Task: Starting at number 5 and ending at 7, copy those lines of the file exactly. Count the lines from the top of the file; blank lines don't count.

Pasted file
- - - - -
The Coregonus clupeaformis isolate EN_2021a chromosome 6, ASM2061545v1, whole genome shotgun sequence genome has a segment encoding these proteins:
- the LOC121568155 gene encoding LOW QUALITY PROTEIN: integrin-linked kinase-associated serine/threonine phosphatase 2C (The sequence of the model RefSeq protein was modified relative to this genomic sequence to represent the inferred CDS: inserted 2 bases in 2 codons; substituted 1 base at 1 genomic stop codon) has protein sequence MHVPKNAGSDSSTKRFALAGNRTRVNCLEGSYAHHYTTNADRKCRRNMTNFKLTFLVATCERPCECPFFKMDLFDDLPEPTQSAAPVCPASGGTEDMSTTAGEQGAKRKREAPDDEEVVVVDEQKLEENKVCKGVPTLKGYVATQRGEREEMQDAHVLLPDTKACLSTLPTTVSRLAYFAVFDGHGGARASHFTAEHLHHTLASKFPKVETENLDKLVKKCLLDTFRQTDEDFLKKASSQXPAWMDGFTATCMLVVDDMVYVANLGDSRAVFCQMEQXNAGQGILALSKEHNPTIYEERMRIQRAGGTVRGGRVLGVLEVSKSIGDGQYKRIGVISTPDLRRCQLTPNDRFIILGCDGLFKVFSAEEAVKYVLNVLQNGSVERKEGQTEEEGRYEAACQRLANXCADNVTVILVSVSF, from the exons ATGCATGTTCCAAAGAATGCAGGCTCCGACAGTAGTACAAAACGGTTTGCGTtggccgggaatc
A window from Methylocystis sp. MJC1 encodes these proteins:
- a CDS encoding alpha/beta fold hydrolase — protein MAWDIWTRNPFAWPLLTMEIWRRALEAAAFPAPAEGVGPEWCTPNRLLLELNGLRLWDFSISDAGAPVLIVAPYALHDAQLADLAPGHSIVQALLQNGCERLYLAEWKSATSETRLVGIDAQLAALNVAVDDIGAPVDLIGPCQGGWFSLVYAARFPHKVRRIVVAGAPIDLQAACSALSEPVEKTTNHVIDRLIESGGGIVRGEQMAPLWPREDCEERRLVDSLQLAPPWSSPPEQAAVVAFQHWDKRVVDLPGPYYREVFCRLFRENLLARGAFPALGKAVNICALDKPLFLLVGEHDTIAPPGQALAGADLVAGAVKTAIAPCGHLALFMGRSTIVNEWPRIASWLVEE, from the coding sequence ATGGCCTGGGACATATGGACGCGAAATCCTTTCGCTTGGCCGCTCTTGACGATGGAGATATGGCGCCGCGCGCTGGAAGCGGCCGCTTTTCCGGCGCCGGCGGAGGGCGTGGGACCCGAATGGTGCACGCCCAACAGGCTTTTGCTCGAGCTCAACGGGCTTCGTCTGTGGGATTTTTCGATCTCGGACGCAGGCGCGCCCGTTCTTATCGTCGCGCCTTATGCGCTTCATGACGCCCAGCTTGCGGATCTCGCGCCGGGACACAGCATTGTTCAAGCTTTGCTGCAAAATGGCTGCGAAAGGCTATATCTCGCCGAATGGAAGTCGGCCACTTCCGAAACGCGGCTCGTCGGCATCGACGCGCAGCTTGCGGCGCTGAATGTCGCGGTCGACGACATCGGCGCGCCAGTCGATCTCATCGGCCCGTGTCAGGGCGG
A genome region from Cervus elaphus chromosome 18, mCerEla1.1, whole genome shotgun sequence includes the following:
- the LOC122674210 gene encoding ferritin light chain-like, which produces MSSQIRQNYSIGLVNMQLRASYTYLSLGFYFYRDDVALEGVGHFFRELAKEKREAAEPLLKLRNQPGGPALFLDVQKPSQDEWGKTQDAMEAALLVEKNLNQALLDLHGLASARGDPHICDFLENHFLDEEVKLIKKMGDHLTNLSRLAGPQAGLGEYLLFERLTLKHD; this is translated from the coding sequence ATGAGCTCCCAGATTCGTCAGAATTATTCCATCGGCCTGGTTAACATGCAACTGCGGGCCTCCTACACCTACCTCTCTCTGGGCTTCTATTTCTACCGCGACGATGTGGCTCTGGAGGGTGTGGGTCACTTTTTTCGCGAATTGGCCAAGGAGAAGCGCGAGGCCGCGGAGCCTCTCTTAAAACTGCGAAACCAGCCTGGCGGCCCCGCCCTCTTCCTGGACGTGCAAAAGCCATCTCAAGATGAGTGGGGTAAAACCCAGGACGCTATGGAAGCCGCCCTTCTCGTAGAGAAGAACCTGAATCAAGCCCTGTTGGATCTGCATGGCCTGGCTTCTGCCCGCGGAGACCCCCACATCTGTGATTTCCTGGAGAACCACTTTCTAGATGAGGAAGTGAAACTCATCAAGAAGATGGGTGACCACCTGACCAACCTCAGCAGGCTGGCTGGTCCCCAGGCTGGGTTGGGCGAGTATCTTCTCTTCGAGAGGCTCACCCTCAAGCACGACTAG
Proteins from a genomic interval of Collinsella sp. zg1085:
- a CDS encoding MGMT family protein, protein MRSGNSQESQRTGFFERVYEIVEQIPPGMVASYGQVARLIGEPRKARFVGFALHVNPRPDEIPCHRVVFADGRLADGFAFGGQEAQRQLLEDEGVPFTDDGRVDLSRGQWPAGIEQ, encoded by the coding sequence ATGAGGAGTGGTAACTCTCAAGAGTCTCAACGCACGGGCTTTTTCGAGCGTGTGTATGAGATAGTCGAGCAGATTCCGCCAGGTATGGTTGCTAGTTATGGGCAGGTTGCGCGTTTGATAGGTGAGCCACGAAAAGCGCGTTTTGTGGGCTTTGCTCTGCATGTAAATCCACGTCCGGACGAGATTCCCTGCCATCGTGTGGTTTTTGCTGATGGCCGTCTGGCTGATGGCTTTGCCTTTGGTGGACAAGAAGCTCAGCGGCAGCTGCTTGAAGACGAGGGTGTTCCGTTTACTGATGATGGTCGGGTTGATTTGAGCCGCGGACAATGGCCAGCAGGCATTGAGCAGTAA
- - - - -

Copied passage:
A genome region from Cervus elaphus chromosome 18, mCerEla1.1, whole genome shotgun sequence includes the following:
- the LOC122674210 gene encoding ferritin light chain-like, which produces MSSQIRQNYSIGLVNMQLRASYTYLSLGFYFYRDDVALEGVGHFFRELAKEKREAAEPLLKLRNQPGGPALFLDVQKPSQDEWGKTQDAMEAALLVEKNLNQALLDLHGLASARGDPHICDFLENHFLDEEVKLIKKMGDHLTNLSRLAGPQAGLGEYLLFERLTLKHD; this is translated from the coding sequence ATGAGCTCCCAGATTCGTCAGAATTATTCCATCGGCCTGGTTAACATGCAACTGCGGGCCTCCTACACCTACCTCTCTCTGGGCTTCTATTTCTACCGCGACGATGTGGCTCTGGAGGGTGTGGGTCACTTTTTTCGCGAATTGGCCAAGGAGAAGCGCGAGGCCGCGGAGCCTCTCTTAAAACTGCGAAACCAGCCTGGCGGCCCCGCCCTCTTCCTGGACGTGCAAAAGCCATCTCAAGATGAGTGGGGTAAAACCCAGGACGCTATGGAAGCCGCCCTTCTCGTAGAGAAGAACCTGAATCAAGCCCTGTTGGATCTGCATGGCCTGGCTTCTGCCCGCGGAGACCCCCACATCTGTGATTTCCTGGAGAACCACTTTCTAGATGAGGAAGTGAAACTCATCAAGAAGATGGGTGACCACCTGACCAACCTCAGCAGGCTGGCTGGTCCCCAGGCTGGGTTGGGCGAGTATCTTCTCTTCGAGAGGCTCACCCTCAAGCACGACTAG
Proteins from a genomic interval of Collinsella sp. zg1085: